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GC. Normality, equivalent weight, valance factors

Discussion in 'DAT Discussions' started by 299678, Mar 6, 2010.

  1. 299678


    Dec 14, 2009
    I am so confusing about Normality, equivalent weight, valence factor.
    This is what I summarized it so far, could you be able to explain those concepts?

    The normality is defined as the number of gram equivalents of solute present per liter of the solution at any given temperature.

    Normality = Molarity x i

    Normality = Molarity x # of electrons traveled.

    Equivalent weight = atomic weight /valence factor or
    = molecular weight / basicity or acidity
    So equivalent weight of oxygen is 16/2 = 8

    Valence factor – How many electrons does an element need to be saturated, charge (with no sign), for example, valence factor for Hydrogen is 1, Oxygen is -2, and Al has +3 and H2SO4 has valence factors of –
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  3. 299678


    Dec 14, 2009
    ? nobody?
  4. UCB05

    UCB05 2+ Year Member

    Jun 14, 2009
    Normality is essentially a guage of participation in a specific reaction, represented by the i term. If in a redox reaction a molecule donates 2 electrons, its normality is 2M. If the same molecule participates in a single-displacement reaction, it has a normality of 1M. If that same molecule happens to be triprotic, it might react in a titration reaction at a normality of 3M. Normality is reaction-specific. It's a shortcut to skip the step where you think "hm, it can react 3 times, so I have to remember to multiply its effective concentration by 3"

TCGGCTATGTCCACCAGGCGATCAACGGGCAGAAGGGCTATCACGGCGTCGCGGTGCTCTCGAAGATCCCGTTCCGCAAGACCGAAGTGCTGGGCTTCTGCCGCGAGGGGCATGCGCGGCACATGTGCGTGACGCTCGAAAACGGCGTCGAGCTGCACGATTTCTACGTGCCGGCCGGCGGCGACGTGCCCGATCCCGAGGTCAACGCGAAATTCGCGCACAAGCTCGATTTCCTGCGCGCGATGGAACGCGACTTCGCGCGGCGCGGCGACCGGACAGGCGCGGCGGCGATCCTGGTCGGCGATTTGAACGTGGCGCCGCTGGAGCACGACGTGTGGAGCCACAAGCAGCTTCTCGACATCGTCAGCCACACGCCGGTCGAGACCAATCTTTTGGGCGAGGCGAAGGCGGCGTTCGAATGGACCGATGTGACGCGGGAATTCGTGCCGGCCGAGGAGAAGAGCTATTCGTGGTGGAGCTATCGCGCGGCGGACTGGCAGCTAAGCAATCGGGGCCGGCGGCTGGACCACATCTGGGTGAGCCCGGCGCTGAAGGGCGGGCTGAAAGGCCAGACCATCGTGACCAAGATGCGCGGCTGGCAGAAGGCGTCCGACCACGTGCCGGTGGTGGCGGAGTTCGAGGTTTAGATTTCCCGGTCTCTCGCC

I'm kinda shady on the equivalent weight/valence factor stuff, but if you understand normality, equivalent weight is essentially normality in grams. Since 1 mol of H+ (1g/mol) reacts with 1 mol of NaOH (40g/mol), the equivalent mass is 1g H== 40gNaOH.

    I'd be willing to say you wont need to know this for the DAT, since equivalent weight was only used because scientists didn't yet know what a "mole" of anything was, so they had to experimentally eyeball things. '40g of NaOH reacts with 36.5 grams of HCl. Hm, we'll call that their equivalent mass...' Now we know that 1mol of NaOH reacts in equivalence with 1mol HCl
  5. Maygyver

    Maygyver 5+ Year Member

    Jun 13, 2008
    Another good example of use of normality is polyprotic acids. For example, if you have H2SO4, then you have 2 mols of H+ per mol of acid that can react with a base.
  6. JBarr29

    JBarr29 5+ Year Member

    Aug 15, 2008
    I'm pretty sure thats not something that you'd really have to concern yourself with either.
  7. 299678


    Dec 14, 2009
    Thank u for all ~

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